Suspicious plane grounded at CJIA

The illegal aircraft at the CJIA

–Venezuelans, local businessman fingered

SEVERAL persons are in police custody helping with investigations into the landing of a private chartered aircraft with a suspicious-looking registration number at the Cheddi Jagan International Airport (CJIA) on Monday afternoon.

The Beechcraft 200 aircraft, which landed around 15:20hrs Monday, is reportedly linked to a local businessman who runs an airline service.

According to reports, the flight originated in Barcelona, in northern Venezuela, and that
on Tuesday morning, four passengers on the aircraft presented themselves at CID Headquarters of their own accord.

They were followed shortly thereafter by the arrival of the aircraft’s two pilots accompanied by ranks from the Customs Anti-Nacotics Unit (CANU).

According to the police, all six men, two of whom are lawyers, are Venezuelans.

In a statement issued Tuesday, the police said that in keeping with enhanced security postures and intensified collaboration with management of the various units and agencies operating at the airport, CANU ranks were alerted to the arrival of the aircraft and on conducting a preliminary inspection of it discovered certain irregularities which were promptly reported to the higher authorities.

They said that further investigations would later reveal that all six Venezuelans were invited here by one Mr. Michael Brassington, who was at the airport to receive them, and that the “Handling Permission Form” had Roraima Airways Inc. Listed as the aircraft’s handling agent.

Yet further enquiries would reveal that the YV2593 registration number on the aircraft might very well be false, as another aircraft reportedly belonging to the Venezuelan military has that identical number, as confirmed by the “Data Plate” which contains some very vital information.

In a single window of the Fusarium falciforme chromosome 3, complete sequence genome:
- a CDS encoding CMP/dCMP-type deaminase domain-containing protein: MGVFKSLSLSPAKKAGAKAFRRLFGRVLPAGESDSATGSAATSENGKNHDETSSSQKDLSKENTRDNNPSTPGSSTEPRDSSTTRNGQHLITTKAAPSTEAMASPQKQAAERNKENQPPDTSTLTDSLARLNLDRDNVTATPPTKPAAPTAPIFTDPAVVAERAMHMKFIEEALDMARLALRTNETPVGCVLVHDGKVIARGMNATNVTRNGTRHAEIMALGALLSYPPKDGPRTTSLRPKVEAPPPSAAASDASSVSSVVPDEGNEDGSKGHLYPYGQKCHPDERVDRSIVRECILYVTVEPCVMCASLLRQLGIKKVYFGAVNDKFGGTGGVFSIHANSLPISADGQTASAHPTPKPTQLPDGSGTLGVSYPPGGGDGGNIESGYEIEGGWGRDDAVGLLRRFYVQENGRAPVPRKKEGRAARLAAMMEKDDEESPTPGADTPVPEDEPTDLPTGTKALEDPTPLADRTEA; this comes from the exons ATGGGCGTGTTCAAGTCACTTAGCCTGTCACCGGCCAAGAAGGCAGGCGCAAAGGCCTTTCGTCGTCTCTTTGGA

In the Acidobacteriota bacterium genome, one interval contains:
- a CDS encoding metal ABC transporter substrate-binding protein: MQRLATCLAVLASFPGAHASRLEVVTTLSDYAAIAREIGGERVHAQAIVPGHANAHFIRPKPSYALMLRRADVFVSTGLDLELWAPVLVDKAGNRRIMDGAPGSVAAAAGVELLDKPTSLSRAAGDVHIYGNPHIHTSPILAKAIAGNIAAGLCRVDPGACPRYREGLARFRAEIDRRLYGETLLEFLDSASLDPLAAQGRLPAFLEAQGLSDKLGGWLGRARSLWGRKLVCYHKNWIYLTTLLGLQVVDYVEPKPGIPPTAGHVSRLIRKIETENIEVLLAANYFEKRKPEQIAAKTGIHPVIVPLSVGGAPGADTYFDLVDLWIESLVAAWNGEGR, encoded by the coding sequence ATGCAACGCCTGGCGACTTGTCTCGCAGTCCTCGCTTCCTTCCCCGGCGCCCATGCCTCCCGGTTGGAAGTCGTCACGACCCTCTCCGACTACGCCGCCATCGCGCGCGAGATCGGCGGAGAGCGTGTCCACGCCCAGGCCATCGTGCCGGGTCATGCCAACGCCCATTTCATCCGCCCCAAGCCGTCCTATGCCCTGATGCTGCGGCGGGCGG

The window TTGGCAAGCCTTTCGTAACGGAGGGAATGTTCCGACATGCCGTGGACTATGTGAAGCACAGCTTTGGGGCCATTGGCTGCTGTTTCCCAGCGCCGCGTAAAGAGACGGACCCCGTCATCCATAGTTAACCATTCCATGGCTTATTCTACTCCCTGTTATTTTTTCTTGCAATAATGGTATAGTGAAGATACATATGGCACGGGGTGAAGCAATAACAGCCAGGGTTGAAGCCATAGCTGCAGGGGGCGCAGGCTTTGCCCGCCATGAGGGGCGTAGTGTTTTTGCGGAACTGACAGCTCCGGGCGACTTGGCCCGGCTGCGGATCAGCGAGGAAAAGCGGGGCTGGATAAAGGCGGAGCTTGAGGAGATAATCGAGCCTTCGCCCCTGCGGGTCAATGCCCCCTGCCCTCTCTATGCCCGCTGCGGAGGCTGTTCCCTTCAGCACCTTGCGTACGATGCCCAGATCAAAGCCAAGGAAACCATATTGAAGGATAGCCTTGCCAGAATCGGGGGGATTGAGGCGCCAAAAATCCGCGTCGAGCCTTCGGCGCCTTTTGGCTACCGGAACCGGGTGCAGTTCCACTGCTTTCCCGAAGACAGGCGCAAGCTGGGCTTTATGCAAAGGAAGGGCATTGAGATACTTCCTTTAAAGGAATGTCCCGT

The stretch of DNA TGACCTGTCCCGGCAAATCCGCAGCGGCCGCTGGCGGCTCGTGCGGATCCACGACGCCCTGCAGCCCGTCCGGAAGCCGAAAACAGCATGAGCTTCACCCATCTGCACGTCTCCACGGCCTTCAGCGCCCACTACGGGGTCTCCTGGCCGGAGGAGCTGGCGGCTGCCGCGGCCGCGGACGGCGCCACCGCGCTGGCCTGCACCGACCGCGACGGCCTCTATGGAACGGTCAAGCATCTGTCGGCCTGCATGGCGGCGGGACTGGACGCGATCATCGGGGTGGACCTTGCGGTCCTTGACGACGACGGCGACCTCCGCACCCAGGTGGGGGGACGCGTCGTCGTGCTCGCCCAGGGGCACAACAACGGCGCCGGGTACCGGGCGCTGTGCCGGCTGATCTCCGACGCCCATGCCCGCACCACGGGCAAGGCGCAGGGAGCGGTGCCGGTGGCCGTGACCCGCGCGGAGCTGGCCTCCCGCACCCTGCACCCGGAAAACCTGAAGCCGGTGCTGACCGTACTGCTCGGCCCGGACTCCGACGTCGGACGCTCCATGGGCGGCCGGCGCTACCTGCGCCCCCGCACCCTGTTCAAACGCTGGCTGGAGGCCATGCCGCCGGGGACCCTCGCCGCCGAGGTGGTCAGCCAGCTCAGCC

This latter bit of information has reportedly raised questions about the flight, if indeed it is true.

A high-level team of local officials, among them heads of aviation bodies, on Tuesday travelled to the CJIA to help with investigations into the incident.
According to sources, Brassington, who has a checkered past in aviation circles abroad, is the former president of a luxury charter company whose jet had barrelled off New Jersey’s Teterboro Airport runway back in 2005, injuring 14 persons in the process.

For that incident, he was reportedly sentenced in 2011 to 2½ years in prison, since according to the judge, he did not believe the crash was as a result of regulatory violations.
Media reports in the U.S. say that the man and his brother, Paul, both of whom operated the now defunct Platinum Jet Management LLC out of Fort Lauderdale, Florida, apologised to the judge and the 14 victims of the crash, and maintained they never intended to hurt anyone.

The two brothers were convicted in November 2010 after the jury found that they had put profits ahead of safety in a scheme designed to overload their aircraft with cheap fuel.

The older of the two brothers, Michael, who besides being president also served as the company’s chief operating officer and chief pilot, was portrayed by prosecutors as the architect of a scheme to defraud passengers, charter brokers, the Federal Aviation Administration (FAA) and other stakeholders in the aviation industry by misrepresenting his company’s compliance with safety regulations.